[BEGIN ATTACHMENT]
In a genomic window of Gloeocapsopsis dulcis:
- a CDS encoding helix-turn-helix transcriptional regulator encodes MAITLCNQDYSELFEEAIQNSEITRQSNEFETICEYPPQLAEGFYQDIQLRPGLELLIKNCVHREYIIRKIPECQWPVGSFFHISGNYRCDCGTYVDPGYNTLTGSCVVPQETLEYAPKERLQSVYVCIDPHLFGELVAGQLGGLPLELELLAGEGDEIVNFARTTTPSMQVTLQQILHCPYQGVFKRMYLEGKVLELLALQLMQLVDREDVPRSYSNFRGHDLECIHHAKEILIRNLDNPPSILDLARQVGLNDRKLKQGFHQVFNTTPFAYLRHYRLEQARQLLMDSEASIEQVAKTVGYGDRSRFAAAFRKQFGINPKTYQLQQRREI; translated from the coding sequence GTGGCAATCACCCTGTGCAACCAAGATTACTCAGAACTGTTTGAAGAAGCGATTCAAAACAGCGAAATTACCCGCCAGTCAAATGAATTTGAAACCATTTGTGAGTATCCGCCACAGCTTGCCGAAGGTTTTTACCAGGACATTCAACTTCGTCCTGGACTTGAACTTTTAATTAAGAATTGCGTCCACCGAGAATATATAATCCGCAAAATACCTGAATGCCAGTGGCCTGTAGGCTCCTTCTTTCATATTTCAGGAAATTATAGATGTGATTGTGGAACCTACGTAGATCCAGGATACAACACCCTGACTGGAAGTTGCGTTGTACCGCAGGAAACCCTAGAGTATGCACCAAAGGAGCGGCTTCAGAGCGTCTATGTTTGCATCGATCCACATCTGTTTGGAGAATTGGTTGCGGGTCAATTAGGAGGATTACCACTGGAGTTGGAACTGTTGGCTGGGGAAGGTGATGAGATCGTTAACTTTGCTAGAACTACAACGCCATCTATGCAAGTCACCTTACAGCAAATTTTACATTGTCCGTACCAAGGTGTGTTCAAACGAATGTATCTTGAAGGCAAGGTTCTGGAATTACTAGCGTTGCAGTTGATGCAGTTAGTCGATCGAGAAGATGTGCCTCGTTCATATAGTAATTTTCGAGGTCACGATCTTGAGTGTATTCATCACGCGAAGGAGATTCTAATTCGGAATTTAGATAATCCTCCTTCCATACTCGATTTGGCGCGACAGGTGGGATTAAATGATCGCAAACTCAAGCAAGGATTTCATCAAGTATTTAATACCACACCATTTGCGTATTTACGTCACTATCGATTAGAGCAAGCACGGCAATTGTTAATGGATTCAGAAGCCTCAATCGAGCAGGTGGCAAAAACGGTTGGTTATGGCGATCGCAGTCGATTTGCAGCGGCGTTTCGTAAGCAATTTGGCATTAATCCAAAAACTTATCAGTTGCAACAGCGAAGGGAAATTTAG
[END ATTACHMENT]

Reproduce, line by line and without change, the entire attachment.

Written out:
In a genomic window of Gloeocapsopsis dulcis:
- a CDS encoding helix-turn-helix transcriptional regulator encodes MAITLCNQDYSELFEEAIQNSEITRQSNEFETICEYPPQLAEGFYQDIQLRPGLELLIKNCVHREYIIRKIPECQWPVGSFFHISGNYRCDCGTYVDPGYNTLTGSCVVPQETLEYAPKERLQSVYVCIDPHLFGELVAGQLGGLPLELELLAGEGDEIVNFARTTTPSMQVTLQQILHCPYQGVFKRMYLEGKVLELLALQLMQLVDREDVPRSYSNFRGHDLECIHHAKEILIRNLDNPPSILDLARQVGLNDRKLKQGFHQVFNTTPFAYLRHYRLEQARQLLMDSEASIEQVAKTVGYGDRSRFAAAFRKQFGINPKTYQLQQRREI; translated from the coding sequence GTGGCAATCACCCTGTGCAACCAAGATTACTCAGAACTGTTTGAAGAAGCGATTCAAAACAGCGAAATTACCCGCCAGTCAAATGAATTTGAAACCATTTGTGAGTATCCGCCACAGCTTGCCGAAGGTTTTTACCAGGACATTCAACTTCGTCCTGGACTTGAACTTTTAATTAAGAATTGCGTCCACCGAGAATATATAATCCGCAAAATACCTGAATGCCAGTGGCCTGTAGGCTCCTTCTTTCATATTTCAGGAAATTATAGATGTGATTGTGGAACCTACGTAGATCCAGGATACAACACCCTGACTGGAAGTTGCGTTGTACCGCAGGAAACCCTAGAGTATGCACCAAAGGAGCGGCTTCAGAGCGTCTATGTTTGCATCGATCCACATCTGTTTGGAGAATTGGTTGCGGGTCAATTAGGAGGATTACCACTGGAGTTGGAACTGTTGGCTGGGGAAGGTGATGAGATCGTTAACTTTGCTAGAACTACAACGCCATCTATGCAAGTCACCTTACAGCAAATTTTACATTGTCCGTACCAAGGTGTGTTCAAACGAATGTATCTTGAAGGCAAGGTTCTGGAATTACTAGCGTTGCAGTTGATGCAGTTAGTCGATCGAGAAGATGTGCCTCGTTCATATAGTAATTTTCGAGGTCACGATCTTGAGTGTATTCATCACGCGAAGGAGATTCTAATTCGGAATTTAGATAATCCTCCTTCCATACTCGATTTGGCGCGACAGGTGGGATTAAATGATCGCAAACTCAAGCAAGGATTTCATCAAGTATTTAATACCACACCATTTGCGTATTTACGTCACTATCGATTAGAGCAAGCACGGCAATTGTTAATGGATTCAGAAGCCTCAATCGAGCAGGTGGCAAAAACGGTTGGTTATGGCGATCGCAGTCGATTTGCAGCGGCGTTTCGTAAGCAATTTGGCATTAATCCAAAAACTTATCAGTTGCAACAGCGAAGGGAAATTTAG